Code Smell 33 - Abbreviations

Code Smell 33 - Abbreviations

Abbreviating is very important so that we look smart and save memory and mind space.


  • Coupling

  • Bad Naming

  • Declarativeness

  • Ambiguity

  • Readability

  • Premature Optimization


  1. Use meaningful/declarative names.


  • Variable naming

  • Function naming

  • Package naming

  • Class Naming

Sample Code


package main

import "fmt"

func main() {
    fmt.Println("Hello, World")


package main

import "formatter"

function main() {
    formatter.Printline("Hello, World")


We can't automate choosing what is a short name and a declarative.

Some "modern" and shinny languages enforce this bad practice. So we should wisely choose a good language instead.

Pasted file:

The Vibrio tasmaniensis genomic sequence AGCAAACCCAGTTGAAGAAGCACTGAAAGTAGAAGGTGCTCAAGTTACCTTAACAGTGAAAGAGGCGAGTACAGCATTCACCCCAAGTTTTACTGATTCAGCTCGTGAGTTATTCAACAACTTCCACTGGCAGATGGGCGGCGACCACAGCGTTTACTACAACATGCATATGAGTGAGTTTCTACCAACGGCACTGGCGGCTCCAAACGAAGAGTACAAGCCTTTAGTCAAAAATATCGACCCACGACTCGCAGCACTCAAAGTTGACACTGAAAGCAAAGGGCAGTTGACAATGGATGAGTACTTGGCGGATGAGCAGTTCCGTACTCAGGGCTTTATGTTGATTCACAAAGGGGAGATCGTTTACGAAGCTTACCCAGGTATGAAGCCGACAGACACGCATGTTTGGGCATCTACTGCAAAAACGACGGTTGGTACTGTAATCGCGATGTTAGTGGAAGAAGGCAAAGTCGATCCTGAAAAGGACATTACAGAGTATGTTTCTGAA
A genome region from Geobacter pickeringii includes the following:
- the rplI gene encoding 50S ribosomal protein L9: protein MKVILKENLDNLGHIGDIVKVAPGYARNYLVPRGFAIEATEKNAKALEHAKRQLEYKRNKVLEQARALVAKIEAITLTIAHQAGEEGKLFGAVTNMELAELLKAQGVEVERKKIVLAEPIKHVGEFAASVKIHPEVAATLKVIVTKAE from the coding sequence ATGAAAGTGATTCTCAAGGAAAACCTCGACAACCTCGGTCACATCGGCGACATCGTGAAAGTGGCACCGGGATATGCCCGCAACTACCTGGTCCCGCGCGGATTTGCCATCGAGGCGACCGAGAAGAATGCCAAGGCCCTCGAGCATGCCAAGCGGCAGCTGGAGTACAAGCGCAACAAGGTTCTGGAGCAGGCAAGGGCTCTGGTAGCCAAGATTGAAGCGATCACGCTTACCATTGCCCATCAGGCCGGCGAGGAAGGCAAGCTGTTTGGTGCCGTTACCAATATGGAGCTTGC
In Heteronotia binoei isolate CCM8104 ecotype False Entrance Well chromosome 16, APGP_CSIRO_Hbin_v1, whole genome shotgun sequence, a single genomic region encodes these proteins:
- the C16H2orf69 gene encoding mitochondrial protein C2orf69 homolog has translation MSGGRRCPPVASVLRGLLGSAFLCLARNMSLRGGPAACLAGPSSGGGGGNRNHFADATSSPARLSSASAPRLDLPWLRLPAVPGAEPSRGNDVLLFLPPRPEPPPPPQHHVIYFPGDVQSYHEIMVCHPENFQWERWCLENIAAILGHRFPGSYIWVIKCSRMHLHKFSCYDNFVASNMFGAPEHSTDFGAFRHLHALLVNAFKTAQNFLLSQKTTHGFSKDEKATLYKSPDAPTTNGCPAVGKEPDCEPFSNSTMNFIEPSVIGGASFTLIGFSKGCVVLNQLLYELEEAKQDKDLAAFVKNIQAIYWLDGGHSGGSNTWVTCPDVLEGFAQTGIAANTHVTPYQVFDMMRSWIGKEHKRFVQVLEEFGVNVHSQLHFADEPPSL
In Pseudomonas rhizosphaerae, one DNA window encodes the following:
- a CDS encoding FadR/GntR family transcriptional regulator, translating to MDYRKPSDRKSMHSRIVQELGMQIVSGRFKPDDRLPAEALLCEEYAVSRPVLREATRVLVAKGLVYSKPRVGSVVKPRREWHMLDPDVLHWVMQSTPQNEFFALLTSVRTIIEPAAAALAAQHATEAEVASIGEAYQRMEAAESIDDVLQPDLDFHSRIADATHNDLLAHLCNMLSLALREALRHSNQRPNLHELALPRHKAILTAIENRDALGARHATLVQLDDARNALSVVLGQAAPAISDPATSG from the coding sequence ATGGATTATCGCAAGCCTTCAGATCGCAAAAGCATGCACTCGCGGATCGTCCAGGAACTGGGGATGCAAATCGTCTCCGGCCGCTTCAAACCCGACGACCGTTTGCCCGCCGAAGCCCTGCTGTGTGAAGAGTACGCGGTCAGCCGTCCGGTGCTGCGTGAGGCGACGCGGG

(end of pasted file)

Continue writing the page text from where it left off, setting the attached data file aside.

• Declarative


Computer science was born from the mother of science (mathematics). In math, the assignment of single letter variables (i, j, x, y) is a good practice.

The concept of reference arose from the variable.

Many people wondered why mathematicians can work with such short variables, and computer scientists cannot.

For mathematicians, once entered into a formula, variables lose all semantics and become indistinguishable.

We need to care more about semantics and reading.

Our brain wastes a lot of energy figuring out what is the meaning of an abbreviation.

Sometimes we even mistake them

/usr stands for universal system resources not user

/dev stands for device not development.

It is 2020, We need to write software for humans, not for compilers.


More info


Photo by Jessica Knowlden on Unsplash

A long descriptive name is better than a short enigmatic name. A long descriptive name is better than a long descriptive comment.

Robert Martin

This article is part of the CodeSmell Series.